Oyster Boy Review 11  
  April 1999
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» Levee 67


The Costume Wedding

Aaron McCollough

We had a short, plodding life together, badly dressed,
and she sometimes would fix me a meal,
but I remember the wedding was a costume affair,
and the religious stuff was left to the priest,
who could've been an imposter in the collar we'd been expecting.

Things were too perfect that day, so I'll say it was overcast and we argued,
but our friends came, I think,
and you'd've thought they were a circus troupe,
or you'd've thought they'd let a ward loose,
or maybe you'd've found it completely natural, I don't know.

They came dressed as repair men, dictators, and civil servants,
famous ball players and physicists,
beatniks, neat freaks, fruit,
Rubik's cubes, one couple came as Nietzche and God.
There were ugly things, horrors, hopes, fears, dancing rings of lies.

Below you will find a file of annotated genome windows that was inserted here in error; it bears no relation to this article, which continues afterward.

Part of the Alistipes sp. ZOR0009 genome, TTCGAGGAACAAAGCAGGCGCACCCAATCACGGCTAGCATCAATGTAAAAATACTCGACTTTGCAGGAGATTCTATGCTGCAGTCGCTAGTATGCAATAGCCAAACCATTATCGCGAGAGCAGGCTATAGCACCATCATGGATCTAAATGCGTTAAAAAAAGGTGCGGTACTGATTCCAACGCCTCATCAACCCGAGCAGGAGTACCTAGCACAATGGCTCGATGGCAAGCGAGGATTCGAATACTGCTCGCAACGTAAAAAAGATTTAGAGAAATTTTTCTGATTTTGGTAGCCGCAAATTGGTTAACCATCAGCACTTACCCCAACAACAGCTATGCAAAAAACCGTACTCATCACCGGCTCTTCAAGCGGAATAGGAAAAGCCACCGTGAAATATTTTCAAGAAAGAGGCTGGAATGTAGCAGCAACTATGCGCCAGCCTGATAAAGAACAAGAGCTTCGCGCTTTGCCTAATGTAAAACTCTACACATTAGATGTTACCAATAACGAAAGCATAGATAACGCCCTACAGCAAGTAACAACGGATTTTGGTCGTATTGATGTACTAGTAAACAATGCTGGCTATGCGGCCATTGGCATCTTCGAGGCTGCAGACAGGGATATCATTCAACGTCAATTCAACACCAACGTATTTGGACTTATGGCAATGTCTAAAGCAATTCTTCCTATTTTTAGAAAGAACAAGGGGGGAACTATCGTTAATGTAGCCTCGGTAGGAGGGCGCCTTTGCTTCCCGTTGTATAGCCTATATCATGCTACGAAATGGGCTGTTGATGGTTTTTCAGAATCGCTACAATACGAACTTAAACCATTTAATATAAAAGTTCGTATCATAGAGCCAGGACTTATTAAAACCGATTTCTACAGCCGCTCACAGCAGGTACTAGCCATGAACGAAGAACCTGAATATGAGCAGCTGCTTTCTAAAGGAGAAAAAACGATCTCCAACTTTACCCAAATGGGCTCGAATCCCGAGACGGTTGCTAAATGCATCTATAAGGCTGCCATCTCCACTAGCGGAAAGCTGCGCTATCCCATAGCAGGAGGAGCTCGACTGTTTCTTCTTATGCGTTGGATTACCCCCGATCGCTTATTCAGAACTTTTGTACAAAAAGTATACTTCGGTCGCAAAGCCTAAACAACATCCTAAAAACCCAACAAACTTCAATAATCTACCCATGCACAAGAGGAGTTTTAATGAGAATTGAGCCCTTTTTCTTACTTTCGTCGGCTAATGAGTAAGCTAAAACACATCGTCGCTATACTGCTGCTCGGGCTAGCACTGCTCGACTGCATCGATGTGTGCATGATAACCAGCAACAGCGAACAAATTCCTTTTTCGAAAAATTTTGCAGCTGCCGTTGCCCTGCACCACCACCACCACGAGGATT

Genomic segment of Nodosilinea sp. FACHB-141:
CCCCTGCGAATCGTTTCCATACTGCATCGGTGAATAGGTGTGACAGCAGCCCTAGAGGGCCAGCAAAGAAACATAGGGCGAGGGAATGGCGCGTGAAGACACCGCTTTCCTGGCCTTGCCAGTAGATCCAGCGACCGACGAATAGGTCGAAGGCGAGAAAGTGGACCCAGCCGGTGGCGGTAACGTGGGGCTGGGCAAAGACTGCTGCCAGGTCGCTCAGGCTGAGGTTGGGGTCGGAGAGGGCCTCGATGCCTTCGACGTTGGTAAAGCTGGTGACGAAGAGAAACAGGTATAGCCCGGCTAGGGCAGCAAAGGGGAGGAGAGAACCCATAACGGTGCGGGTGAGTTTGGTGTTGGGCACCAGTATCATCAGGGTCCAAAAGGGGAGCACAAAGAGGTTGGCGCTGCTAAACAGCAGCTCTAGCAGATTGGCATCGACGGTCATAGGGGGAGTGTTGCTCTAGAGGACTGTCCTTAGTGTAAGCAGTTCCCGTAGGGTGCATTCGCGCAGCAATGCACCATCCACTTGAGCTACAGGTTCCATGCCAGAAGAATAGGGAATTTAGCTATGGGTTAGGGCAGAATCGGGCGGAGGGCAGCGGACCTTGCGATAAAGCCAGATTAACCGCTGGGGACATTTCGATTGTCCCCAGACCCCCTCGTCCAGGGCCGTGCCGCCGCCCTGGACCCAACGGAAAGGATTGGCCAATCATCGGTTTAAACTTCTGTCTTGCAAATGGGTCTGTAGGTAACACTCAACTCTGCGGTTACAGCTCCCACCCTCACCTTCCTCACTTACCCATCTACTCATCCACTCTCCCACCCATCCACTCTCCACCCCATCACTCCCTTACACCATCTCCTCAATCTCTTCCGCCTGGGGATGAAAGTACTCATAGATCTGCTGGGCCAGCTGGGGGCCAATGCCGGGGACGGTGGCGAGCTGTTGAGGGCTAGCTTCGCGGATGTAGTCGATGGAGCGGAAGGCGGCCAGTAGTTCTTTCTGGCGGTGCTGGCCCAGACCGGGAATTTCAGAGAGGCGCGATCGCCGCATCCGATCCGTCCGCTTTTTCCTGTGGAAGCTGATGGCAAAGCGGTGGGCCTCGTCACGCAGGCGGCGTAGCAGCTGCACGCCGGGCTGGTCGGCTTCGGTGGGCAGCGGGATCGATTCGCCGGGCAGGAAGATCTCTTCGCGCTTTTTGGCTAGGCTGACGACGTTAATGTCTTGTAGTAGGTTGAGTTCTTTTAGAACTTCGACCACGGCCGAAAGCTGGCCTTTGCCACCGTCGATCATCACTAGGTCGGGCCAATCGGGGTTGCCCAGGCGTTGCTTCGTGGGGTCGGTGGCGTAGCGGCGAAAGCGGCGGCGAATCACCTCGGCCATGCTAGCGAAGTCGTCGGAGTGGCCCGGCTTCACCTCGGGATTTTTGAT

Looking down from the stage like a man on the scaffold,
dressed as Robespierre, actually,
I was thinking the field was a board game board,
the punch bowl, a giant spinner.
Whether the bowl was actually spinning or the field, I couldn't be sure.

A sentimental man would say the spinning set us in motion for good,
a bunch of drunk kids sack racing,
three-leg racing, red rover red rover come on overing,
with some jumping in the sack together, I know,
a bunch of drunk kids, facing adulthood, in disguise.

But we knew when to drop the front and, at dusk, skinny-dipped.
Ghandi, Quadafi, Jean d'Arc, Gene Simmons,
Anais Nin, and Gertrude Stein all left themselves,
like pasty, bashful souls,
carrying their breasts or their balls into the chilly beyond.

And the marriage didn't work out as you can imagine.
I got shy, and she got scared of me,
or we just ended up not matching.
But it was worth it, you know,
to see the costumes on the bank and the sun going down.